For the first nine months of 2020, Andvari is up 13.0% net of fees while the S&P 500 is up 5.6% (see Disclaimers at bottom). Please note we have updated the historical performance figures below to assume our recently increased management fee of 1.25% per annum for new clients with accounts less than $1M (up from 1.0%) has been in place for all clients since inception. Andvari clients, please refer to your upcoming reports for your specific performance.
The table below shows Andvari’s performance against two benchmarks while the chart shows the cumulative gains of $100,000 investments.
Markets continued their rebound from March lows. The S&P 500 advanced in July and August. The index reached a new all-time high in early September and then declined to produce a negative return for the last month of the quarter. Volatility in the markets will likely increase over the next quarter or two. First, there’s uncertainty around the November elections. Second, there’s uncertainty around the size and timing of the next round of fiscal stimulus for the economy. Third, there’s uncertainty on how bad or good the upcoming flu season will be.
As always, the unpredictable outcomes of political and economic events have little to no bearing on Andvari’s investment strategy. The companies we currently own and the companies on our watch list are highly likely to flourish over the long-term in all types of environments. Andvari’s job is to stick to our investment process and to focus on what is most knowable and predictable.
The biggest portfolio news pertains to two of our core holdings. Liberty Broadband announced it would acquire GCI Liberty in an all-share transaction. Liberty will give GCI shareholders 0.58 shares of Liberty for each share of GCI they own. This combination will result in Liberty Broadband becoming Andvari’s largest position at nearly 20% of total net assets. Importantly, Liberty will have a highly valuable collection of assets after this transaction. It will own a 26% stake in Lending Tree and 100% of Alaska’s largest cable company. Broadband’s crown jewel will be its stake in Charter Communications. Charter is the second largest cable company in the U.S. and has the best management team in its industry.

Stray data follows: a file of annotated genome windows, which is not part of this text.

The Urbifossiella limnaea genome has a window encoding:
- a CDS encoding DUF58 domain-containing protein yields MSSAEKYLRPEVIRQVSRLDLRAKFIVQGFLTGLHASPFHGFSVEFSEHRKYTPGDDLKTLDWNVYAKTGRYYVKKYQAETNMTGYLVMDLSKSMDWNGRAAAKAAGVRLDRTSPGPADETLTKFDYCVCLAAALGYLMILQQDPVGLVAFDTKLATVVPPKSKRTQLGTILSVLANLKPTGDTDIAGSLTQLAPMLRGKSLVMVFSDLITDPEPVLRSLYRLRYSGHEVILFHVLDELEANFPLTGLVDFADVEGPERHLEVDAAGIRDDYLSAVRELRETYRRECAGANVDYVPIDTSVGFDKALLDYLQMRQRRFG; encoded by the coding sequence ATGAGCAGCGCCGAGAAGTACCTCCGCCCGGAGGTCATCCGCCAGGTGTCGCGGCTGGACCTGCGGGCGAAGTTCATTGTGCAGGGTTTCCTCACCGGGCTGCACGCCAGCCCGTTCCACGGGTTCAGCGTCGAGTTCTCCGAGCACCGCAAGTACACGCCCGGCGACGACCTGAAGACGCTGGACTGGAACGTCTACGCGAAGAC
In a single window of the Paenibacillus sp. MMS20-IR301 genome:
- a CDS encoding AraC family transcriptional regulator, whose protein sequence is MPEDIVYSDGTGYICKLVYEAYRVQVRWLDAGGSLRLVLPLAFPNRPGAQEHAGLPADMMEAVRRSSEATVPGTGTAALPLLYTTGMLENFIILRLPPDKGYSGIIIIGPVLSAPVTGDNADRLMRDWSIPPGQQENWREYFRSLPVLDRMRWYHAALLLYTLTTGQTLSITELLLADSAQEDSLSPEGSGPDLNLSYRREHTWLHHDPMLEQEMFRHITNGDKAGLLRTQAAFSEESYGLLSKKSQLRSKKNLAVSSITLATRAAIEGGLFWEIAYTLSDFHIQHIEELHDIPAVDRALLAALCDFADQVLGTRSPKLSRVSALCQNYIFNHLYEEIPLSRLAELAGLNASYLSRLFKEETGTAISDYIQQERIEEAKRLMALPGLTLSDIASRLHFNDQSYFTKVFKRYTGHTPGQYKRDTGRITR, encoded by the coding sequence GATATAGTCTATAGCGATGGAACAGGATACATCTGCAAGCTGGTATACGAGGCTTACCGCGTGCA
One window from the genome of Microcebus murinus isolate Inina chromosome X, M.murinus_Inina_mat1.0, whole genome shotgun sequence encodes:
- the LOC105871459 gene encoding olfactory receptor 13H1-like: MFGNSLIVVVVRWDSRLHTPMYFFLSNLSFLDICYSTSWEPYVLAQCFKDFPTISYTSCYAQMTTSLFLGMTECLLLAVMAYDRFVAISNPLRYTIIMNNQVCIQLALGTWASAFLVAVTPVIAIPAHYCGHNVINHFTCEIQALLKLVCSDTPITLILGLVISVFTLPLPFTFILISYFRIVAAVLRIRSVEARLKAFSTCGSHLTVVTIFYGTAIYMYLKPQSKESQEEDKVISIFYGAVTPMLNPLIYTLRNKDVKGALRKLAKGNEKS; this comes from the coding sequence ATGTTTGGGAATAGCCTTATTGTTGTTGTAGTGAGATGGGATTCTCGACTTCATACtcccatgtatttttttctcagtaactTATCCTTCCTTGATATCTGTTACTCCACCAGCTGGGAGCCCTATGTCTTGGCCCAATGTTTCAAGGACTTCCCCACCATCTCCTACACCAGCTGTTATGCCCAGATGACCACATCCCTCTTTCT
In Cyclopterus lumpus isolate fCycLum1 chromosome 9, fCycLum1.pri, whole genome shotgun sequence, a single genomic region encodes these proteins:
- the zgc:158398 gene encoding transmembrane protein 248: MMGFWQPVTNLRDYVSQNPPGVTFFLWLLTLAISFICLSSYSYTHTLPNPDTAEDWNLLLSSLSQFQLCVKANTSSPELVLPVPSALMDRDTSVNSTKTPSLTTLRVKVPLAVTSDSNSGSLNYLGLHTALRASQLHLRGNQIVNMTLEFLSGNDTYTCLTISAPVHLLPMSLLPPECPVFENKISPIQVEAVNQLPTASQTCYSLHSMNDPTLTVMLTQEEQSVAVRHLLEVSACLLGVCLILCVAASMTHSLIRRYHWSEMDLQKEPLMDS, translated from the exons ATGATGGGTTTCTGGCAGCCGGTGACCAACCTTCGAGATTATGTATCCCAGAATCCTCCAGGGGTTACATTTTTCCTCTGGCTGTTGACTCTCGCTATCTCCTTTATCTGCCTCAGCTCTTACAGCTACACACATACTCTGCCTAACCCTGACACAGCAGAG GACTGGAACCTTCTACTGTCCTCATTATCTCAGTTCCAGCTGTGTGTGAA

Andvari has understood the attractiveness of U.S.-based cable systems since we officially began working in the investment profession in 2009. In fact, our investment in Charter pre-dates the founding of Andvari itself. Friends and family that followed us to Andvari were invested in Liberty Media over eight years ago. Liberty Media then acquired a 27% stake in Charter on March 18, 2013, and then eventually spun that out into Liberty Broadband.
The U.S.-based cable systems have monopolies in the communities in which they operate. Their revenues are highly predictable with customers signing annual (or longer) contracts. Furthermore, cable companies have an advantage over the traditional telecom companies (AT&T and Verizon) when it comes to delivery of broadband internet. Due to the nature of their infrastructure, cable companies can deliver the highest per dollar amount of internet speed and can upgrade the speed in the future at significantly lower relative cost. Cable companies will continue to benefit as more households consume their media and entertainment via the internet. We have added to and allowed our interest in Charter to grow over time. We remain bullish on the company and its ability to deliver great value to its customers and to us as shareholders.
Repeatable Process and Concentration
Andvari has outperformed the market since inception for two big reasons. First is a repeatable framework around our investment process. Second is our ability and willingness to concentrate in the best ideas that arise from our process. To be clear, we do expect the markets to work against us at any point and potentially for extended periods of time. In the long run, however, we believe a disciplined process provides us with the foundation to be successful and ultimately beat the market.